The Michigan hockey team was still on the ice when the decision was made, practicing for a Big Ten Tournament semifinal game that ultimately would never be played.

At that point, the Wolverines were unaware of the specifics but deeply aware of the possibility. They knew what was likely coming. They just didn’t know when. 

On that Thursday — March 12, just over two weeks ago — Mel Pearson was on the ice running practice when he received word that he needed to be on a conference call at 3 p.m. He left the ice and headed straight upstairs to his office.

Pearson told the team they’d meet at 4 p.m. when he was done with the call and after they finished practice. He didn’t yet know the extent of what he’d have to tell them, though he had an inkling.

“I think we had all braced ourselves a little bit,” Pearson said. “Earlier in the day, we watched the basketball team come out (for its first Big Ten Tournament game) and then get whisked off and that was it. The night before, I’d watched the NBA stuff. Things were starting to happen real quick, so I think our guys had a little sense.”

While his team practiced one floor below, Pearson sat on a conference call with Athletic Director Warde Manuel and all of Michigan’s head coaches. Manuel, who had told the men’s basketball team the Big Ten Tournament was canceled earlier in the day, laid out the rapidly developing situation with COVID-19 and explained the Big Ten’s decisions.  

“Warde Manuel let us know what was going down as far as they’re suspending all Big Ten play,” Pearson said. “And essentially, the Big Ten had also said even if there is an NCAA Tournament at this point, the Big Ten was not going to participate. That was it.”

That announcement came at about 3:15 p.m. The call continued right up until Pearson had to go into the locker room and tell his team the news.

The players had all showered and dressed after finishing practice and were ready to meet, then continue on with their normal routine. They still didn’t fully know what Pearson was about to tell them. They didn’t know that their normal, for all intents and purposes, was gone.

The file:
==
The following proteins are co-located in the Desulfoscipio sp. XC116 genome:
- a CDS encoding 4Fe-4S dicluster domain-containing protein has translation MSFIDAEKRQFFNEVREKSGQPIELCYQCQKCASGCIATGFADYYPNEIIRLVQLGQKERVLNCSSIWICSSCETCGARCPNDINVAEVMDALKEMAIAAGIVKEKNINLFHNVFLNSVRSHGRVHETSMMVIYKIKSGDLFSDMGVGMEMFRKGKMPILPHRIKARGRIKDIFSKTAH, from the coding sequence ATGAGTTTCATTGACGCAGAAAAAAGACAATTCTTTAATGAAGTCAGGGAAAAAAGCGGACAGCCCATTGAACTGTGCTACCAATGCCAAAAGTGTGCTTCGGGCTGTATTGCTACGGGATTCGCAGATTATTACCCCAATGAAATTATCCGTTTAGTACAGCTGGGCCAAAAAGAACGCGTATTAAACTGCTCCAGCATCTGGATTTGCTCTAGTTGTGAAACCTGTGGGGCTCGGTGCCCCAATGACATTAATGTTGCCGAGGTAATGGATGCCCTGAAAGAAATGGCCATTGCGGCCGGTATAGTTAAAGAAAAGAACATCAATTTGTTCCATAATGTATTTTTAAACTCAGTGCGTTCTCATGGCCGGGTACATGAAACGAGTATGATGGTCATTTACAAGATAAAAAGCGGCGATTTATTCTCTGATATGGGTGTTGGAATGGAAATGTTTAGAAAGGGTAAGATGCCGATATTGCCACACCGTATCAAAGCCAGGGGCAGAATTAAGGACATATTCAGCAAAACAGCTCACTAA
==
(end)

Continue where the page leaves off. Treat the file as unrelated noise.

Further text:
Pearson remembers still having his skates on when he walked into the locker room. Everything happened so quickly that he didn’t have time to take them off between practice, the conference call and the team meeting.

“When we told them, it was really hard to tell them and to look them in the eye, especially the seniors,” Pearson said. “Just basically tell them, ‘Hey, we’re done.’ Just the starkness of it. The raw words that come out like, ‘Season over. We’re done.’ ”

Michigan was one of the hottest teams in the country in the second half of the year, notching an 11-3-2 record and finishing No. 14 in the Pairwise — a ranking that had them in contention for an at-large bid to the NCAA Tournament, something that seemed like an impossibility in November. The Wolverines moved in the Pairwise more than any other team in the country in the second half, up 22 spots between Dec. 26 and March 1, and rose even more after sweeping Michigan State in the first round of the Big Ten Tournament.

In short, they were ready for an NCAA Tournament run. Then, in one fell swoop, it was all over.

“It was emotional,” Pearson said. “It was really hard. I’ve been in games, lost a national championship game in overtime and you have to go in the locker room and look at your guys, and that’s hard, but at least you had the opportunity. You gave it everything you had. You left it all out on the ice. Here, it’s like you never got that chance to finish what you started.

“ … We just had that hope we could get into the tournament. We were right there. Then you have a chance. Then all bets are off. And we had a group that could do it.”

Now, the players have scattered back to their hometowns, with just four or five still in Ann Arbor. The last time they all gathered together was in that locker room, the moment Pearson told them they were done.

“At that point, we just thanked them, told them we loved them, how we felt for them,” Pearson said. “But no words that I was going to tell them were going to make it feel any better. It’s just something that hopefully, over time, they’ll heal from.”

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